Resident nesting Galahs
I live on the edge of the rural city of Murray Bridge which is about an hour’s drive from Adelaide, South Australia. We are blessed to have a variety of parrots, cockatoos and lorikeets in the region. One of the common birds in this family is the Galah. I am sure that if I took a census of this species over a whole year, there would be very few days pass without seeing at least a handful of these lovely parrots either resting in the trees in my garden, or flying overhead. On occasions, I have even seen flocks of many dozens through to many hundreds. They are a very common species in this area.
The photos shown in today’s post were all taken in my garden and all within a few minutes of each other. This hollow is in an old-growth mallee tree within about twenty metres of my back veranda. I have a comfortable chair located there and I enjoy sitting there reading – or just watching the birds all around. It is very relaxing and quite lovely that the local, resident birds just go about their activities while totally ignoring me. It also makes photography easy.
A pair of Galahs have been working at this hollow for some years. Then, about four years ago they started putting fresh eucalypt leaves in the hollow. I eagerly anticipated a nesting attempt but they abandoned their quest. About once or twice a day they would sit at the opening of the hollow and screech loudly into the hollow – then fly away.
Strange, I thought.
An interloper takes over
A few days later I discovered the reason why they hadn’t successfully nested in the hollow. I saw a Brush-tailed Possum coming out of the hollow. It had evicted the Galahs from their home. After some months I guess that the possum had moved on elsewhere. In fact, I haven’t seen one or heard one on the roof for several years now. So the Galahs returned to their home.
Success at last
During late winter last year they again started working on the hollow. During the next month or so they successfully laid eggs and raised their chicks which later fledged. This year they have again been successful. I didn’t manage to get a photo of this year’s chicks because they flew off before I could get a shot. Instead, I have included below a photo of one of the chicks from last year’s brood.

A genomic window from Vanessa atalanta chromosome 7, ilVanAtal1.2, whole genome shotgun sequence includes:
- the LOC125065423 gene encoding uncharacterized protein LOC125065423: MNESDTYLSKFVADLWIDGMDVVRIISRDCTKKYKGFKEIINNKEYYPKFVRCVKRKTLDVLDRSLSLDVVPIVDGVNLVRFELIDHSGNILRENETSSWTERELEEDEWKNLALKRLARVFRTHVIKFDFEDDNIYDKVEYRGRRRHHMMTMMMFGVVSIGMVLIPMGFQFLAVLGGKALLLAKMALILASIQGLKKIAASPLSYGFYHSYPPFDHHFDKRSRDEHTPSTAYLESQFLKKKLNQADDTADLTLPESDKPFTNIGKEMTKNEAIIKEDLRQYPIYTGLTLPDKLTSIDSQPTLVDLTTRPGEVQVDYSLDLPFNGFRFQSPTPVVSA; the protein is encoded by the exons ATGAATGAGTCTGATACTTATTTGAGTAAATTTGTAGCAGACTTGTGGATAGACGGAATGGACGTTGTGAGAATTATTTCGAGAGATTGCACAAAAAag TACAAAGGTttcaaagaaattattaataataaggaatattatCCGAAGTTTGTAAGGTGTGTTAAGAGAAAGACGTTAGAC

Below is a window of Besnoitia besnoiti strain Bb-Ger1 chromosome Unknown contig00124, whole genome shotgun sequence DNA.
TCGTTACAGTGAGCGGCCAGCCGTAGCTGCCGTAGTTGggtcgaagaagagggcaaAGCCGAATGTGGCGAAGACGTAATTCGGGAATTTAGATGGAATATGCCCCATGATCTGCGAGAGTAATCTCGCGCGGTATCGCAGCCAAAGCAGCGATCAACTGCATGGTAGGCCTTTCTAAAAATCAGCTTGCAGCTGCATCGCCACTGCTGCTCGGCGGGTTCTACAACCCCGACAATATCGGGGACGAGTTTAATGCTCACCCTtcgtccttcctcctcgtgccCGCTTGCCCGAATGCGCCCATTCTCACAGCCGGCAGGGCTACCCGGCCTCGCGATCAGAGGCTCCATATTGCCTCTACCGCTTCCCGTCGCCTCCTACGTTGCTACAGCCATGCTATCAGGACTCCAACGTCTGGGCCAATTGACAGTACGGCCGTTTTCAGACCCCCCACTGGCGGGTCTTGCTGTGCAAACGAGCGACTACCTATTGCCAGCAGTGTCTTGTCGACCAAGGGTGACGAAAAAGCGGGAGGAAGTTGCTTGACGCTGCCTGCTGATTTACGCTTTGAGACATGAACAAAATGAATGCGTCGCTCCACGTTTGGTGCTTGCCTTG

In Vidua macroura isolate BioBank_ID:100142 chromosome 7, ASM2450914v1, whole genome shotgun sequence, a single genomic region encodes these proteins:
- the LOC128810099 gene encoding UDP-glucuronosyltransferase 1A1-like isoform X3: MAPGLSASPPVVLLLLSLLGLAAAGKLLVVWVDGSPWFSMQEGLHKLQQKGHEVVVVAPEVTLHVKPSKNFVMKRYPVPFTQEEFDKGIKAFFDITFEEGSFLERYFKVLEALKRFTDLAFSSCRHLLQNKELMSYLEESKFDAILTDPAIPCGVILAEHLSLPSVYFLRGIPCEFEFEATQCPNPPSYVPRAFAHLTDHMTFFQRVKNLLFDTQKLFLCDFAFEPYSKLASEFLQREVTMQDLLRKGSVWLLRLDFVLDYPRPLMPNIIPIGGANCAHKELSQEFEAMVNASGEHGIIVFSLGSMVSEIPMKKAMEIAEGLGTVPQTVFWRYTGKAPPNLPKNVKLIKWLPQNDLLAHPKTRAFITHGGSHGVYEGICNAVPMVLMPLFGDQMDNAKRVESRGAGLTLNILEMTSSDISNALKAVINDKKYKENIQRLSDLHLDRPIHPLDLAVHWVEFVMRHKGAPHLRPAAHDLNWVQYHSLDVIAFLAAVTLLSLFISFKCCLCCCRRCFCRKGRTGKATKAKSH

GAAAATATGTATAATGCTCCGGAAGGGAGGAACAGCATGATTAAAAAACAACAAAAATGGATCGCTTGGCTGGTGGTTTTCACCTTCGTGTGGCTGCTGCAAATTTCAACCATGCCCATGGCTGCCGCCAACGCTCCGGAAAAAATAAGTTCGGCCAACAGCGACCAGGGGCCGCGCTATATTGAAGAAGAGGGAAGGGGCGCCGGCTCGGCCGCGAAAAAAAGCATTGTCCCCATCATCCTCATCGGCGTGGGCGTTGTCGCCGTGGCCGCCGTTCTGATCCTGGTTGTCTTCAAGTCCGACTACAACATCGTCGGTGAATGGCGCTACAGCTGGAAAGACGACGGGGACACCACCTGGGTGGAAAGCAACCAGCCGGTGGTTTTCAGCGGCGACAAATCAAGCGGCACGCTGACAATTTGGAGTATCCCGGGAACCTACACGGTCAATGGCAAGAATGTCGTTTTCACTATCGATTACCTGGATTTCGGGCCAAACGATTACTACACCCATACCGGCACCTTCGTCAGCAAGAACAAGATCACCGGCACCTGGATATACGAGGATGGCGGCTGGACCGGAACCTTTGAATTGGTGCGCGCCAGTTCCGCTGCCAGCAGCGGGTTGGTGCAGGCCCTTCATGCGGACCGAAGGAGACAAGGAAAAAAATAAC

A few days after the two chicks fledged, they were precariously hanging on to the branches of the trees nearby, along with about a dozen other chicks from other parents. Most of them were calling to be fed, and as the parents came in to feed them I had a very noisy Galah nursery in my garden.
Last month on a visit to Sydney, I timed my arrival to coincide with my grandson’s 10th birthday party. I arrived about ten minutes before the guests started descending on the small park near Chatswood, a suburb of Sydney near where my son and his family live. It had been threatening to rain all morning, and the preceding few days had been quite wet. The children present at the party were all keen to get out and play. No amount of rain would deter them as we found out later.
While some games on the grass were underway, my attention was diverted from the children and their enthusiastic pursuits. A small flock of Sulphur-crested Cockatoos had flown in to a nearby part of the park. I slowly moved closer to get some photos of them on my phone. I just did not feel like walking all the way to the car to get my camera. The flock can be seen in the photo below, but I was more interested in the two birds in the photo above. They ignored me getting closer and closer. They appear to be whispering to each other in a quite romantic way. (Forgive me; it is the “story-teller” in me writing this.)
In reality, they are just preening each other’s feathers, something most parrots do regularly. In fact, all birds indulge in preening on a regular basis. Preening helps to keep the feathers clean and tidy, which in turn assists in flight and their general health and well-being. So, while I may have thought that this pair was being all loving to one another, what they are doing is actually very practical help.
Birding time out
From time to time I take out a few minutes from my day to go birding. Sometimes these few minutes stretch into a few hours. I recently took off a whole afternoon. During this time, I visited six birding spots around my home town of Murray Bridge which is about an hour’s drive south-east from Adelaide.
One of the spots I visited was Sturt Reserve. This lovely spot is on the banks of the Murray River. It is named after Captain Charles Sturt who explored the river in 1830. The reserve has large areas of lawn for picnics, a large playground and a restaurant. It also plays host to a wide variety of birds.
On my recent visit, there were quite a few Little Corellas in the trees along the river. In flocks of 30 – 50 they can be annoyingly noisy. In recent years, these flocks have grown into the hundreds on many occasions. They are known to be high on the list of the Villains of the Bird World.
In large flocks like one can see at Sturt Reserve – and other spots around the district – they can wreak havoc on trees, stripping leaves, twigs and bark from trees until little is left but for a carpet of gum leaves on the ground below. The nearby lawn-tennis courts have also been a target of these destructive birds. They have sometimes left the courts unusable after the sharp beaks of several hundred birds have visited. Various methods to disperse the flocks have been tried, but without much success. This is a widespread problem in many places in South Australia.